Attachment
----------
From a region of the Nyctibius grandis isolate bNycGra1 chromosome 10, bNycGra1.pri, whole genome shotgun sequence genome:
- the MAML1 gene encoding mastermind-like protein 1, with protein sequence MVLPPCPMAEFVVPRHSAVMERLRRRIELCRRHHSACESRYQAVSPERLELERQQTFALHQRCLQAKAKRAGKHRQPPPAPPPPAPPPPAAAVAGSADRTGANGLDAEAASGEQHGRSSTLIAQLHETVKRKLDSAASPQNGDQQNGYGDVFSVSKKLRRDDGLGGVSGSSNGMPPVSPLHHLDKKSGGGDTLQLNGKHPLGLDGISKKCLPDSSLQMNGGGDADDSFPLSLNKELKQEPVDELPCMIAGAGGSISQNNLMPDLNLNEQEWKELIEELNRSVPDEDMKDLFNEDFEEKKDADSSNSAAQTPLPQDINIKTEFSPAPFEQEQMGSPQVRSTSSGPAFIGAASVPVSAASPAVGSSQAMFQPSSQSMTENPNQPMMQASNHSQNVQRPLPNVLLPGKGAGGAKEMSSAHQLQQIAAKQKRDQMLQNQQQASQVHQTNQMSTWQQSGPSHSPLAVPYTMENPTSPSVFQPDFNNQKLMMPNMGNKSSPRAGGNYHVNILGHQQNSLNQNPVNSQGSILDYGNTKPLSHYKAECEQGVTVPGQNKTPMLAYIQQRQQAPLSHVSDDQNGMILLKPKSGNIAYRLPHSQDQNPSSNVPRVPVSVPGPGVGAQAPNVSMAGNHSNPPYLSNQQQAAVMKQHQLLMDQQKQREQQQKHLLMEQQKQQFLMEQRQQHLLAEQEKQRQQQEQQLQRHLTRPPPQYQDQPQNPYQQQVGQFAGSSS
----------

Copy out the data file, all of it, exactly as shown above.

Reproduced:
From a region of the Nyctibius grandis isolate bNycGra1 chromosome 10, bNycGra1.pri, whole genome shotgun sequence genome:
- the MAML1 gene encoding mastermind-like protein 1, with protein sequence MVLPPCPMAEFVVPRHSAVMERLRRRIELCRRHHSACESRYQAVSPERLELERQQTFALHQRCLQAKAKRAGKHRQPPPAPPPPAPPPPAAAVAGSADRTGANGLDAEAASGEQHGRSSTLIAQLHETVKRKLDSAASPQNGDQQNGYGDVFSVSKKLRRDDGLGGVSGSSNGMPPVSPLHHLDKKSGGGDTLQLNGKHPLGLDGISKKCLPDSSLQMNGGGDADDSFPLSLNKELKQEPVDELPCMIAGAGGSISQNNLMPDLNLNEQEWKELIEELNRSVPDEDMKDLFNEDFEEKKDADSSNSAAQTPLPQDINIKTEFSPAPFEQEQMGSPQVRSTSSGPAFIGAASVPVSAASPAVGSSQAMFQPSSQSMTENPNQPMMQASNHSQNVQRPLPNVLLPGKGAGGAKEMSSAHQLQQIAAKQKRDQMLQNQQQASQVHQTNQMSTWQQSGPSHSPLAVPYTMENPTSPSVFQPDFNNQKLMMPNMGNKSSPRAGGNYHVNILGHQQNSLNQNPVNSQGSILDYGNTKPLSHYKAECEQGVTVPGQNKTPMLAYIQQRQQAPLSHVSDDQNGMILLKPKSGNIAYRLPHSQDQNPSSNVPRVPVSVPGPGVGAQAPNVSMAGNHSNPPYLSNQQQAAVMKQHQLLMDQQKQREQQQKHLLMEQQKQQFLMEQRQQHLLAEQEKQRQQQEQQLQRHLTRPPPQYQDQPQNPYQQQVGQFAGSSS